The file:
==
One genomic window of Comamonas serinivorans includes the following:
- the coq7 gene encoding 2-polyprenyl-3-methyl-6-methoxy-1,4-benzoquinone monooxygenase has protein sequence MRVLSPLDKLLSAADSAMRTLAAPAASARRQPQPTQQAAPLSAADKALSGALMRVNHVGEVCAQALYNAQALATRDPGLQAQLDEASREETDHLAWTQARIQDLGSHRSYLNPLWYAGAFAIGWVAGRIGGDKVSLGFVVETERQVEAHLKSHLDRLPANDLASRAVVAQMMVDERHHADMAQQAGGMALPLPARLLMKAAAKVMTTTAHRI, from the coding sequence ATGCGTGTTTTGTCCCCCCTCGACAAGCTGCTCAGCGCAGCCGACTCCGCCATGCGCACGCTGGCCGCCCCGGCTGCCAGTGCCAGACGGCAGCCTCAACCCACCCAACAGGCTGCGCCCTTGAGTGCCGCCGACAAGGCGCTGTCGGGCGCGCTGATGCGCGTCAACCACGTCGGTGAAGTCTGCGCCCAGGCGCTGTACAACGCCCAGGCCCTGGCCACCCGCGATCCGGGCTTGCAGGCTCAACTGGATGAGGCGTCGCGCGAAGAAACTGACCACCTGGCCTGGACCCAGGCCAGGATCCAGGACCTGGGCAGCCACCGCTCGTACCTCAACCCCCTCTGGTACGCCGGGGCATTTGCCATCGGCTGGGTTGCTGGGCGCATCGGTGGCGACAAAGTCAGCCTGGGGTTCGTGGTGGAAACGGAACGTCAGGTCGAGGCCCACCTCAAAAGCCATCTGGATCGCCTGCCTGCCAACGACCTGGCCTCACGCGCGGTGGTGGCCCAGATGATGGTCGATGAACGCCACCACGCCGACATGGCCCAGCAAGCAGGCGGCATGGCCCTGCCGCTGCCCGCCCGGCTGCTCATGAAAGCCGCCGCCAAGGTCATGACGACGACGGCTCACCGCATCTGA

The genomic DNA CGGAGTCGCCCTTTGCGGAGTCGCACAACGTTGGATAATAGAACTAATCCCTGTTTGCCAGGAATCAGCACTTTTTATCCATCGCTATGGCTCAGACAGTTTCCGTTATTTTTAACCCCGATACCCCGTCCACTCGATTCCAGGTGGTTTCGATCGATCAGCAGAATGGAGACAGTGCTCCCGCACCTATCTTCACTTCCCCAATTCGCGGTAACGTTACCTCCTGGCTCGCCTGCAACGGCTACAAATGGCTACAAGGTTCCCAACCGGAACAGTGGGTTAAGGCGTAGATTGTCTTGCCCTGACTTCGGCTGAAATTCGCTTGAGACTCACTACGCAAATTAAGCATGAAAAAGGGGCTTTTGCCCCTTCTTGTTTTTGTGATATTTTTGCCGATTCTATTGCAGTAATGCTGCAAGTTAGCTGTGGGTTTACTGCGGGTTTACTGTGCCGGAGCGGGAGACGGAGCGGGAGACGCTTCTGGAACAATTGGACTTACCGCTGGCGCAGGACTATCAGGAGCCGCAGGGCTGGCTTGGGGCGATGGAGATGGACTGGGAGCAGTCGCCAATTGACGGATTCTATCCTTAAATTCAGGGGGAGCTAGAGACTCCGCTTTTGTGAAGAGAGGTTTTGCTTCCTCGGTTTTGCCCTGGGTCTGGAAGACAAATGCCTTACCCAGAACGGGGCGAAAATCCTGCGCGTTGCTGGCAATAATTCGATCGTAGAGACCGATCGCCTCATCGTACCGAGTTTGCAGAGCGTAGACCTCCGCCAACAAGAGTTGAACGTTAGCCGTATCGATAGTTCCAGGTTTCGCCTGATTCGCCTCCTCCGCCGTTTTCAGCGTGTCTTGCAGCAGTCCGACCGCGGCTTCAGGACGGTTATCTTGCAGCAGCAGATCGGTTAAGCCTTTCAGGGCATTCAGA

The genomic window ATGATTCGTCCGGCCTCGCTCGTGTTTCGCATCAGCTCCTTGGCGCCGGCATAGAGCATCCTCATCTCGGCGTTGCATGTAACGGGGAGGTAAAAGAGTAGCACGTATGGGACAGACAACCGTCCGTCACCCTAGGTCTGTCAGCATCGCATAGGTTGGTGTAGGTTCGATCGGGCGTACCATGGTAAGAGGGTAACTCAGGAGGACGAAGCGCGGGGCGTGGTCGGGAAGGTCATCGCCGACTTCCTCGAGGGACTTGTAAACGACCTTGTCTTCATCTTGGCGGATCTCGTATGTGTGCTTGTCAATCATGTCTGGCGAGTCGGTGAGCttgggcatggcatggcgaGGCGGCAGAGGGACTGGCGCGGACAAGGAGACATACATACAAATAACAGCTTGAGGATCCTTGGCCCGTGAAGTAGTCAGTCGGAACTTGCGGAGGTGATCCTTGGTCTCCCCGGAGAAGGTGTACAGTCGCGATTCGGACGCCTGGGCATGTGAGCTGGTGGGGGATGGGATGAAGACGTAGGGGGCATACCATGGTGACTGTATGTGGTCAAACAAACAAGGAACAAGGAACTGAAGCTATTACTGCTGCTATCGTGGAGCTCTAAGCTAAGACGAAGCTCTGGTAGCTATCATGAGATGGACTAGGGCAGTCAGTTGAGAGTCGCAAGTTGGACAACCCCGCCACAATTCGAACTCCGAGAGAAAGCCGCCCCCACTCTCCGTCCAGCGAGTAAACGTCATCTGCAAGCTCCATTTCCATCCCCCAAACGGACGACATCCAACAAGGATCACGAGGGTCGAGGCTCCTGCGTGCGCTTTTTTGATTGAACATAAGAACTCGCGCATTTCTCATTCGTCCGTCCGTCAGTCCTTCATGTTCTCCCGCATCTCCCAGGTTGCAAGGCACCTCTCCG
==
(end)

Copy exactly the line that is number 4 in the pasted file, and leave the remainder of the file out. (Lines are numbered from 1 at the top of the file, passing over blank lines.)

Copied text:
The genomic window ATGATTCGTCCGGCCTCGCTCGTGTTTCGCATCAGCTCCTTGGCGCCGGCATAGAGCATCCTCATCTCGGCGTTGCATGTAACGGGGAGGTAAAAGAGTAGCACGTATGGGACAGACAACCGTCCGTCACCCTAGGTCTGTCAGCATCGCATAGGTTGGTGTAGGTTCGATCGGGCGTACCATGGTAAGAGGGTAACTCAGGAGGACGAAGCGCGGGGCGTGGTCGGGAAGGTCATCGCCGACTTCCTCGAGGGACTTGTAAACGACCTTGTCTTCATCTTGGCGGATCTCGTATGTGTGCTTGTCAATCATGTCTGGCGAGTCGGTGAGCttgggcatggcatggcgaGGCGGCAGAGGGACTGGCGCGGACAAGGAGACATACATACAAATAACAGCTTGAGGATCCTTGGCCCGTGAAGTAGTCAGTCGGAACTTGCGGAGGTGATCCTTGGTCTCCCCGGAGAAGGTGTACAGTCGCGATTCGGACGCCTGGGCATGTGAGCTGGTGGGGGATGGGATGAAGACGTAGGGGGCATACCATGGTGACTGTATGTGGTCAAACAAACAAGGAACAAGGAACTGAAGCTATTACTGCTGCTATCGTGGAGCTCTAAGCTAAGACGAAGCTCTGGTAGCTATCATGAGATGGACTAGGGCAGTCAGTTGAGAGTCGCAAGTTGGACAACCCCGCCACAATTCGAACTCCGAGAGAAAGCCGCCCCCACTCTCCGTCCAGCGAGTAAACGTCATCTGCAAGCTCCATTTCCATCCCCCAAACGGACGACATCCAACAAGGATCACGAGGGTCGAGGCTCCTGCGTGCGCTTTTTTGATTGAACATAAGAACTCGCGCATTTCTCATTCGTCCGTCCGTCAGTCCTTCATGTTCTCCCGCATCTCCCAGGTTGCAAGGCACCTCTCCG